Wildlife in Washington State
Get to know Washington State's abundant wildlife populations.
The State of Washington is often associated with salmon, orca whales, and bald eagles. While these creatures certainly call the state home, you’ll also find snow geese, mountain goats, and so much more. Get in touch with your wild side — just don’t touch or approach the wildlife — as you explore the state’s diverse landscapes.
Whales and Porpoises
The waters of the Salish Sea are home to marine mammals such as seals, porpoises, and iconic orca whales. Hop aboard a boat tour to catch a glimpse of these playful creatures. Many tours depart from the San Juan Islands, where you can spot humpback and minke whales in addition to resident orca pods.
Witness various species of salmon muscling their way upstream to mate from September to December at locations such as the Fifth Avenue Bridge in Olympia and the Salmon Cascades Overlook area on the Sol Duc River. The state also celebrates the fish with festivals in Issaquah in early October and Leavenworth in September.
Migrating Bird Species
In a spectacle not to be missed, thousands of snow geese and hundreds of swans descend into the Snohomish and Skagit River valleys from December through February. The Skagit Valley is also home to an impressive number of bald eagles, who flock to the Skagit River during their winter migration. In another mind-boggling display, around 25,000 majestic sandhill cranes congregate in central Washington a couple months later during the annual Othello Sandhill Crane Festival.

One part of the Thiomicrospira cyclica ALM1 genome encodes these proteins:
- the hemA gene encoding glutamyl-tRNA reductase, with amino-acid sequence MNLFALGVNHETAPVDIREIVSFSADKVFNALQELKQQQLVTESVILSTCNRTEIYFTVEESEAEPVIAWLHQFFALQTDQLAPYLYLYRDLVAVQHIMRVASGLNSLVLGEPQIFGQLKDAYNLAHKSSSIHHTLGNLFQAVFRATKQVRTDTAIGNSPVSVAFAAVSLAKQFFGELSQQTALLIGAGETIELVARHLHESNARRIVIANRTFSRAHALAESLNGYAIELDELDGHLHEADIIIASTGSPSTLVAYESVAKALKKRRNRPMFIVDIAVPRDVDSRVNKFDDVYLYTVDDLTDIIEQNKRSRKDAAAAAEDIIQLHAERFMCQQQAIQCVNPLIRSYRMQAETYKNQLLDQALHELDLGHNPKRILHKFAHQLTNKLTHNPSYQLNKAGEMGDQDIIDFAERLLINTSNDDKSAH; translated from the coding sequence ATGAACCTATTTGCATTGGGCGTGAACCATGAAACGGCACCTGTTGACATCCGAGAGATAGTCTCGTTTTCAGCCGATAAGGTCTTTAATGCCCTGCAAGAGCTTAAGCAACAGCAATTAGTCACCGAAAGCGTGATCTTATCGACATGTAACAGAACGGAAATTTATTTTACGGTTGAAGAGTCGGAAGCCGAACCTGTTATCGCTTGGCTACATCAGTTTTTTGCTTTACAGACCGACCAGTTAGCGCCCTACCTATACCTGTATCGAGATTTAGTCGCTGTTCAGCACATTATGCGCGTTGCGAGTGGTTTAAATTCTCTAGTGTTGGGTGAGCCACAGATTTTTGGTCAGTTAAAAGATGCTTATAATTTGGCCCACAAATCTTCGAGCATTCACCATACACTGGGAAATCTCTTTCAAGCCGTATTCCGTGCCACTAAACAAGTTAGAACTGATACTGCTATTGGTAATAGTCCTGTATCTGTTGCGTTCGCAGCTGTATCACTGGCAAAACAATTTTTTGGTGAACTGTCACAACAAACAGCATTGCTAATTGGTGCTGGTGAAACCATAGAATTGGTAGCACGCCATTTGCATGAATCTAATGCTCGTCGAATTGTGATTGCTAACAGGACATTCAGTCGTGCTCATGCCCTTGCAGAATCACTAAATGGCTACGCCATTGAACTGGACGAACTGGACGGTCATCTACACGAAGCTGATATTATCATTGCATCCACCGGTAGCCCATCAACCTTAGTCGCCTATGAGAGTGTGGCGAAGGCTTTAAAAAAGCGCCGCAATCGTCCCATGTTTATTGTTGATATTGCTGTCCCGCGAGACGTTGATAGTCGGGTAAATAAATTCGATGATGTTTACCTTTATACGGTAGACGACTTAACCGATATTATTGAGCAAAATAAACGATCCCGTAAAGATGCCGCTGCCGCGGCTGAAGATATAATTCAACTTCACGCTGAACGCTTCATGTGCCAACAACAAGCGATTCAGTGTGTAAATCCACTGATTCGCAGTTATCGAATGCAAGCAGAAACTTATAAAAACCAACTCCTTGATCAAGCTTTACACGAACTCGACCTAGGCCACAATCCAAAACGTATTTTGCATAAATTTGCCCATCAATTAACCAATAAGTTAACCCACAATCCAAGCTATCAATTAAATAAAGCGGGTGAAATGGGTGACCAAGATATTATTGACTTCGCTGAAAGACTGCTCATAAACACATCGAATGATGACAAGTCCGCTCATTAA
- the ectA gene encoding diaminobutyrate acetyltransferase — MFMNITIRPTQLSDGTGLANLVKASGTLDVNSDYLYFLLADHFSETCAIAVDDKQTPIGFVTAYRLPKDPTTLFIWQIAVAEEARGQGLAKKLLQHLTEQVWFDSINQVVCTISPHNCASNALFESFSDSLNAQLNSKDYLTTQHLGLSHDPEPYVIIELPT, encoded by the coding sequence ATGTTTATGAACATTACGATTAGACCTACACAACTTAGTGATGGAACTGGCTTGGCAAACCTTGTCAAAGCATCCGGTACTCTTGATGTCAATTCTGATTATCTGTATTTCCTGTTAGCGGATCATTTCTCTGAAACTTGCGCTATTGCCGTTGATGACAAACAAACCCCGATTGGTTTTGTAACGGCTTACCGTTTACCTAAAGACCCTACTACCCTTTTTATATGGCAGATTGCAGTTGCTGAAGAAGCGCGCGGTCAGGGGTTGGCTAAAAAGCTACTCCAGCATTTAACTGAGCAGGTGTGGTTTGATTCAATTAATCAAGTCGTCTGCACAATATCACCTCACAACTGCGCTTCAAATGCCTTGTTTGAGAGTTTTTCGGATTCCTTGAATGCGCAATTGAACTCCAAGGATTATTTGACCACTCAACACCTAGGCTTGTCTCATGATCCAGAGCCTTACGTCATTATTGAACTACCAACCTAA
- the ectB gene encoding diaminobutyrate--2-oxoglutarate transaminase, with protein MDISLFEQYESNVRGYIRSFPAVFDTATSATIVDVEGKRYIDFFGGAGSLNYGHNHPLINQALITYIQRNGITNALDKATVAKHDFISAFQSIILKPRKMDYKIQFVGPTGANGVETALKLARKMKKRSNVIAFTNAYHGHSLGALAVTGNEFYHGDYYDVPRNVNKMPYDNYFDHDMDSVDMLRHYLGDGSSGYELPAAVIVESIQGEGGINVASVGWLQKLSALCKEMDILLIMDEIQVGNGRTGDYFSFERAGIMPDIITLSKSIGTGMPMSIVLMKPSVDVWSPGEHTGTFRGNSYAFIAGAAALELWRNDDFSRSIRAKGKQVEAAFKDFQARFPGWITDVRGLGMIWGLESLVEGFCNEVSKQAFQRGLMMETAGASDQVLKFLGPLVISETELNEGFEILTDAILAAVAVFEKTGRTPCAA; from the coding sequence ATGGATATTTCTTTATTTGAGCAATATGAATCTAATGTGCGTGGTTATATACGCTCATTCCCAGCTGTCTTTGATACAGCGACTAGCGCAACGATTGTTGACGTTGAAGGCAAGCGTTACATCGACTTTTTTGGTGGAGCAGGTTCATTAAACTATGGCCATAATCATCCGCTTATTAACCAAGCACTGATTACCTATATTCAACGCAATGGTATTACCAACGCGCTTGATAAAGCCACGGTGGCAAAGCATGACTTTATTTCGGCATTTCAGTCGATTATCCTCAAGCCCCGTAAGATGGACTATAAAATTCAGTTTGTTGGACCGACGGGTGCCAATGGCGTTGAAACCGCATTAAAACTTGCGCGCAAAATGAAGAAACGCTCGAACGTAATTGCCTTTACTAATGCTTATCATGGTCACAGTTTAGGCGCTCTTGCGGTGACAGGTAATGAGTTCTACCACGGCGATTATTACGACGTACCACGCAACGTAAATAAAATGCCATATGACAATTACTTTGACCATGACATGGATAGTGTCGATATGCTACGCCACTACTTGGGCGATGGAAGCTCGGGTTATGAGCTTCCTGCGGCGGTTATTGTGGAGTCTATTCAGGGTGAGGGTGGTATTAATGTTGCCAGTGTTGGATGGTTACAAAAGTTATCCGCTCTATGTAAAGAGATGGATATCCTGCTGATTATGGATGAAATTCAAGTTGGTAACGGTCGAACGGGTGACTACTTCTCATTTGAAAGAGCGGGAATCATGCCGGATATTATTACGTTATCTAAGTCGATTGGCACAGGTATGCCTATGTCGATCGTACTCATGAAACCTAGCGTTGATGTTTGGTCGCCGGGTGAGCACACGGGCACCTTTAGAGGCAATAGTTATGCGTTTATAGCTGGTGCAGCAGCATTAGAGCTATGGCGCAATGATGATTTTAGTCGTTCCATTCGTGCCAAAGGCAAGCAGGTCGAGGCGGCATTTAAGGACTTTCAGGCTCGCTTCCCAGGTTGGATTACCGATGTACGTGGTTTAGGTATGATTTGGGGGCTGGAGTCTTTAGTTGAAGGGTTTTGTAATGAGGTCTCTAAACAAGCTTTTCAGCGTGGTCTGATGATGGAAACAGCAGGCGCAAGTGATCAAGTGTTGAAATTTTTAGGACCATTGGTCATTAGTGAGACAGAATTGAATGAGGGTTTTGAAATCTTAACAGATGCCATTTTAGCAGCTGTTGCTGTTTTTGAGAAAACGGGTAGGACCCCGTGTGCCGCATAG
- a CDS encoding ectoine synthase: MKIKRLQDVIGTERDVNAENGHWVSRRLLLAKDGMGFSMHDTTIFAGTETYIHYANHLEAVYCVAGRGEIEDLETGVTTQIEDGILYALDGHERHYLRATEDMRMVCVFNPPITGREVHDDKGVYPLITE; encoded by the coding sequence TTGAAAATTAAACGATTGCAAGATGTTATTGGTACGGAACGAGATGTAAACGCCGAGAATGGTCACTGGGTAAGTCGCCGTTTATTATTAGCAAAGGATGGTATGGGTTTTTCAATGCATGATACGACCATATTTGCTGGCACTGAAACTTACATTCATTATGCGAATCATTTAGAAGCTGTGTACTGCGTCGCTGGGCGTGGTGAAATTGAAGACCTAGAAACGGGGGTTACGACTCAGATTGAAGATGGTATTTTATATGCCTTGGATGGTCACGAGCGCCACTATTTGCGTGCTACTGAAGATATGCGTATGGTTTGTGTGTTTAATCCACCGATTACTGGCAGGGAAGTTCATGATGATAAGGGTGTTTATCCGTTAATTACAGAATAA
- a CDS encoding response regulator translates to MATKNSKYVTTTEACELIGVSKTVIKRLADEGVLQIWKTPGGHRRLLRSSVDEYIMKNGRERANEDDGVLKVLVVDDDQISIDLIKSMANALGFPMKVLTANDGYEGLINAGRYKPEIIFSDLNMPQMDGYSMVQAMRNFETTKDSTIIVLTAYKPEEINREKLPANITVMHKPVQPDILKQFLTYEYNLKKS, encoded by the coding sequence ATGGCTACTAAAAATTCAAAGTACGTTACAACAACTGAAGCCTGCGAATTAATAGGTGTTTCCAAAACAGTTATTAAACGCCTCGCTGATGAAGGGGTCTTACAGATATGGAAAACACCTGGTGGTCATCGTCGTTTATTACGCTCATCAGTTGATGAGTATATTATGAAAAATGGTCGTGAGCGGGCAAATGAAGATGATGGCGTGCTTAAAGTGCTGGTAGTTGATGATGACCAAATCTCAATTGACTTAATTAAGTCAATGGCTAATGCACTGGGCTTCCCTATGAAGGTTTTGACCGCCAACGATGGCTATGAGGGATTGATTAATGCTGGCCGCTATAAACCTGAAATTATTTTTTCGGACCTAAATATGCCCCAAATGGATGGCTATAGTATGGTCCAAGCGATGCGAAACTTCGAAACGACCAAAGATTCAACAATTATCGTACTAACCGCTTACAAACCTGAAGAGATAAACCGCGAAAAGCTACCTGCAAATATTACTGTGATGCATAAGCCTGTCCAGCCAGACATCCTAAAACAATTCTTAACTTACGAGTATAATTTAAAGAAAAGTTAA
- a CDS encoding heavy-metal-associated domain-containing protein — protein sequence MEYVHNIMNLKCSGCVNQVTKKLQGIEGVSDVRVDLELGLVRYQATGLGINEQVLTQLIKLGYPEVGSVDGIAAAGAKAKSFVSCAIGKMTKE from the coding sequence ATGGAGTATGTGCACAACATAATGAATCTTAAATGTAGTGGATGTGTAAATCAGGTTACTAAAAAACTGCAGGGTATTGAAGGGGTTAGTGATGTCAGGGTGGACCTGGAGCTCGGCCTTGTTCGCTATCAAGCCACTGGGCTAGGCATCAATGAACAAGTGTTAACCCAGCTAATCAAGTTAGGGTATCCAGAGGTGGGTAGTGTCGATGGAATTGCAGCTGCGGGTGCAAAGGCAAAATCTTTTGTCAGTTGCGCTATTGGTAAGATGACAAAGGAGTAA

Black bears are common throughout much of the state’s forested areas, from the coastal rain forests to the dry woodlands of the Cascade Mountains. If hiking or camping in bear country, be sure to manage your food and garbage so as not to attract an unwanted hungry visitor. Learn more about bear safety.
Mountain Goats, Bighorn Sheep, Elk
It’s estimated there are 2,400-3,200 mountain goats living in the State of Washington. Native to the Cascade Range, the goats can be glimpsed in the state’s national parks. In winter, supplemental feeding stations attract elk and bighorn sheep to the Oak Creek Wildlife Area. In the Skagit Valley, it’s common to see herds of elk grazing in picturesque farmland.
Other Marine Life
Low tide unveils a treasure trove of otherworldly creatures along the state’s rocky shorelines. Keep an eye out for colorful sea anemones and thumbnail-size crabs darting for cover. Port Angeles has many tide pools, as do other craggy shores, but be sure to consult a tide chart before heading out. On a larger scale, Puget Sound is home to giant Pacific octopus, the largest of the octopus species weighing in at up to 150 pounds. Several popular dive sites are designated as Octopus Protection Areas.
When out exploring the state’s bountiful natural resources, it’s important to remember that with wilderness comes wildlife. Be always aware of your surroundings, and do not try to approach or touch wildlife. You can find more information about wildlife safety here.